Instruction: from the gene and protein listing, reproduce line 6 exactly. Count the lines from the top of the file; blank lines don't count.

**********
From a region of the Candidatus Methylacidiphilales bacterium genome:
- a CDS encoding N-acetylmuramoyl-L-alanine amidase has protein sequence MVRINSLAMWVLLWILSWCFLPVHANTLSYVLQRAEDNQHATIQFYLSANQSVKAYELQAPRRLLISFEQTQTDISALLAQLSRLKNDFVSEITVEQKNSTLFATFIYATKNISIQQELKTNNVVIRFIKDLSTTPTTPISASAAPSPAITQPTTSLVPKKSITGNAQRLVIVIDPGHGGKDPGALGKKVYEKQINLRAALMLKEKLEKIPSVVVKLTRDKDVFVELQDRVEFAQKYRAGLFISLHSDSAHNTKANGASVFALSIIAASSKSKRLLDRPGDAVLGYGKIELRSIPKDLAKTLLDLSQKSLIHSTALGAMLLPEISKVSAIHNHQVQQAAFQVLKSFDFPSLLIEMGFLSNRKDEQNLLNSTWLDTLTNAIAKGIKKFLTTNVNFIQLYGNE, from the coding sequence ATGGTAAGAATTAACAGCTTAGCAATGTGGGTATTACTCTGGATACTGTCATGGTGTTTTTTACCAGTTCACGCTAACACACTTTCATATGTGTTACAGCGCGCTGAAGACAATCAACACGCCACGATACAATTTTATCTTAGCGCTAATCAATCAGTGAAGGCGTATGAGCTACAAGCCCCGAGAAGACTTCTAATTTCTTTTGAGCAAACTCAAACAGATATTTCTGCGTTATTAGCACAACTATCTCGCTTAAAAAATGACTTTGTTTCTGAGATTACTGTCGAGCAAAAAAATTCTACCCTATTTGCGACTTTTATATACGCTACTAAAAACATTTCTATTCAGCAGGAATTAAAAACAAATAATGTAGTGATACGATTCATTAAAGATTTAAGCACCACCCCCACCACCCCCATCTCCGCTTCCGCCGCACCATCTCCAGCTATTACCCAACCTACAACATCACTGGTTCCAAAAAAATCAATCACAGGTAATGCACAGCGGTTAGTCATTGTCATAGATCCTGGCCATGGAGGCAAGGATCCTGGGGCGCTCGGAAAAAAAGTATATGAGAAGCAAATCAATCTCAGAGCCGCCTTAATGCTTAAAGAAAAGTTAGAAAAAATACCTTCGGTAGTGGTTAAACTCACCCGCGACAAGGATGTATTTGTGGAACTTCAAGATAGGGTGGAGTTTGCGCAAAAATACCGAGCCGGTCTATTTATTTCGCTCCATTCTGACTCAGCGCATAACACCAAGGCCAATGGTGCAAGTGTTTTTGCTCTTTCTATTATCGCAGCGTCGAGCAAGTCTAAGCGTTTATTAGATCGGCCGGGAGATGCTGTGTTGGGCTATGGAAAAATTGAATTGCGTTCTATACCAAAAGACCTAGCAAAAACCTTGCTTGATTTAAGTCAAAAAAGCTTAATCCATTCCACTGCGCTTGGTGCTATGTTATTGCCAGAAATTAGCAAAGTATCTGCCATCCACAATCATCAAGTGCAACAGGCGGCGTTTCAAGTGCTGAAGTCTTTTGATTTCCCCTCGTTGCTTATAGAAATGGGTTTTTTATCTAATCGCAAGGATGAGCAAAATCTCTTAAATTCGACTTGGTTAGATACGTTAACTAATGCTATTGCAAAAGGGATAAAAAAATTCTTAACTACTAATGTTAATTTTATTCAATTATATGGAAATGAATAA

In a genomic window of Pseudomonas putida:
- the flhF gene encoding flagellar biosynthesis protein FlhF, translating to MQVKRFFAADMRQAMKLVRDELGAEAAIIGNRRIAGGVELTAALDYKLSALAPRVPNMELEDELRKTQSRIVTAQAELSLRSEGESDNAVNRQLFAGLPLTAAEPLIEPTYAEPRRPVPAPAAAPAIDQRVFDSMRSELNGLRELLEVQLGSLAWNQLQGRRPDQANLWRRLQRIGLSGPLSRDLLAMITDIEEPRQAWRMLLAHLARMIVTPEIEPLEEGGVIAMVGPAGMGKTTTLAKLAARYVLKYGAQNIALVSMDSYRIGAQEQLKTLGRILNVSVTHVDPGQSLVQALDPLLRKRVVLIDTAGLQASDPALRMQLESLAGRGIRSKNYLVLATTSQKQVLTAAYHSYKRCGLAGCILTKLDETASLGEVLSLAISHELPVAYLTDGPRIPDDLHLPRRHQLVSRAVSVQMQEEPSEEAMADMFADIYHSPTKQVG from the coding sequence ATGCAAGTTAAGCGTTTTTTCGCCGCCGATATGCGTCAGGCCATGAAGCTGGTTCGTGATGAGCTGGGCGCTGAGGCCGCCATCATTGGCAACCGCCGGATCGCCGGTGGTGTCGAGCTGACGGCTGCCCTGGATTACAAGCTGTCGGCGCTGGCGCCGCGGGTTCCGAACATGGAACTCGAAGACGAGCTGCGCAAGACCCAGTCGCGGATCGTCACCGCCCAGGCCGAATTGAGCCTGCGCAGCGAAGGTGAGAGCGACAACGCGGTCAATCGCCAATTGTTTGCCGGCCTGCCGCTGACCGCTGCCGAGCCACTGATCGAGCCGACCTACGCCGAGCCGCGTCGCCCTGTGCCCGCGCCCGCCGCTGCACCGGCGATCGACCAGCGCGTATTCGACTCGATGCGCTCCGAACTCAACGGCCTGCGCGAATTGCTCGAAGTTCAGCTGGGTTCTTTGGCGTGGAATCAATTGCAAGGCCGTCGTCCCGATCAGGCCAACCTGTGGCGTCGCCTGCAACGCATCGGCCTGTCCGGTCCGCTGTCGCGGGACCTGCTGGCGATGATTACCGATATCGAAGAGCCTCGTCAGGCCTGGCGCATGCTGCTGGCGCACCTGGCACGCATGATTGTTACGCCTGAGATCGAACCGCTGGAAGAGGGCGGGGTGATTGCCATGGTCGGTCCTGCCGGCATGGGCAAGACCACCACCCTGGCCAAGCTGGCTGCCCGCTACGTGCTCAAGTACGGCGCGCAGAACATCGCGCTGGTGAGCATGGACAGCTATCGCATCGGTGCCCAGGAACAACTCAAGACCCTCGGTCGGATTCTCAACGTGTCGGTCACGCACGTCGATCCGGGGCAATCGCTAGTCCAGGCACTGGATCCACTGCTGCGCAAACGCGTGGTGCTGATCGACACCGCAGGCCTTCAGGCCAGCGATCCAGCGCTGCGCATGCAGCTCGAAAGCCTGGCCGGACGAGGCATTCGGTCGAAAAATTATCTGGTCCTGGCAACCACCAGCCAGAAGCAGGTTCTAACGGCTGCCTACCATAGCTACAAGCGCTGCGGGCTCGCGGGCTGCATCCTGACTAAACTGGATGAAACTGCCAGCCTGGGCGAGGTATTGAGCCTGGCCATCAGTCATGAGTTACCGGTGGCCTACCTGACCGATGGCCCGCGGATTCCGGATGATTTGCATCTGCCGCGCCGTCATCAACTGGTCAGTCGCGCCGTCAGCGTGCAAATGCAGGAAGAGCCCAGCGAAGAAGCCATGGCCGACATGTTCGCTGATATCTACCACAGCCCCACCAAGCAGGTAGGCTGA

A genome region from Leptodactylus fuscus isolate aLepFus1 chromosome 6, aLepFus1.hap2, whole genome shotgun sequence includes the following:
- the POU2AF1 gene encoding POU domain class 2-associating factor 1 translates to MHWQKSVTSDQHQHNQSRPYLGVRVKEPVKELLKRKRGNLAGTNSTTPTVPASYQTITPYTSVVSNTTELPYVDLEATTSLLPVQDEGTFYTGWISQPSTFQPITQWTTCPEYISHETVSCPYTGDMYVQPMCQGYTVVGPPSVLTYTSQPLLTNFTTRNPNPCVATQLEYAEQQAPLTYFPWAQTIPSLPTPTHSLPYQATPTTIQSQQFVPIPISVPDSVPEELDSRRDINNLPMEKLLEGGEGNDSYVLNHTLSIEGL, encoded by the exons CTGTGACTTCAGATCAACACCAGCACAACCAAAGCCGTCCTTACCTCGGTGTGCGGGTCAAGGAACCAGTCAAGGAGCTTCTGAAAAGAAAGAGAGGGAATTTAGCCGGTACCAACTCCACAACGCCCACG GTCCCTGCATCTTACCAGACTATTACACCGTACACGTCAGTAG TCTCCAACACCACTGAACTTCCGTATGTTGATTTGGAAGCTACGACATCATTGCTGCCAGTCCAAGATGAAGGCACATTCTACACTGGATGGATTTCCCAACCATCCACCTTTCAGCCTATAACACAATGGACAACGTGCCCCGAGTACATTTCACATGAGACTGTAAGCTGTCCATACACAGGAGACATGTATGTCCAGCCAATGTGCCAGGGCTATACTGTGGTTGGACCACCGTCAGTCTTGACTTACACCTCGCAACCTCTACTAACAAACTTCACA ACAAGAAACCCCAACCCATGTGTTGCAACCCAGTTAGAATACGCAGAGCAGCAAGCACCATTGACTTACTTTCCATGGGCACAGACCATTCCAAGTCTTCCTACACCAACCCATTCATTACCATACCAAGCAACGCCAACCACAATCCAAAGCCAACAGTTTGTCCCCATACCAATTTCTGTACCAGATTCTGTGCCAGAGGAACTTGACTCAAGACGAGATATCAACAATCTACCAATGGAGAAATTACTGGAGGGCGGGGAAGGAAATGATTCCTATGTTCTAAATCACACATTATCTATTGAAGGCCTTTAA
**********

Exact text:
- the POU2AF1 gene encoding POU domain class 2-associating factor 1 translates to MHWQKSVTSDQHQHNQSRPYLGVRVKEPVKELLKRKRGNLAGTNSTTPTVPASYQTITPYTSVVSNTTELPYVDLEATTSLLPVQDEGTFYTGWISQPSTFQPITQWTTCPEYISHETVSCPYTGDMYVQPMCQGYTVVGPPSVLTYTSQPLLTNFTTRNPNPCVATQLEYAEQQAPLTYFPWAQTIPSLPTPTHSLPYQATPTTIQSQQFVPIPISVPDSVPEELDSRRDINNLPMEKLLEGGEGNDSYVLNHTLSIEGL, encoded by the exons CTGTGACTTCAGATCAACACCAGCACAACCAAAGCCGTCCTTACCTCGGTGTGCGGGTCAAGGAACCAGTCAAGGAGCTTCTGAAAAGAAAGAGAGGGAATTTAGCCGGTACCAACTCCACAACGCCCACG GTCCCTGCATCTTACCAGACTATTACACCGTACACGTCAGTAG TCTCCAACACCACTGAACTTCCGTATGTTGATTTGGAAGCTACGACATCATTGCTGCCAGTCCAAGATGAAGGCACATTCTACACTGGATGGATTTCCCAACCATCCACCTTTCAGCCTATAACACAATGGACAACGTGCCCCGAGTACATTTCACATGAGACTGTAAGCTGTCCATACACAGGAGACATGTATGTCCAGCCAATGTGCCAGGGCTATACTGTGGTTGGACCACCGTCAGTCTTGACTTACACCTCGCAACCTCTACTAACAAACTTCACA ACAAGAAACCCCAACCCATGTGTTGCAACCCAGTTAGAATACGCAGAGCAGCAAGCACCATTGACTTACTTTCCATGGGCACAGACCATTCCAAGTCTTCCTACACCAACCCATTCATTACCATACCAAGCAACGCCAACCACAATCCAAAGCCAACAGTTTGTCCCCATACCAATTTCTGTACCAGATTCTGTGCCAGAGGAACTTGACTCAAGACGAGATATCAACAATCTACCAATGGAGAAATTACTGGAGGGCGGGGAAGGAAATGATTCCTATGTTCTAAATCACACATTATCTATTGAAGGCCTTTAA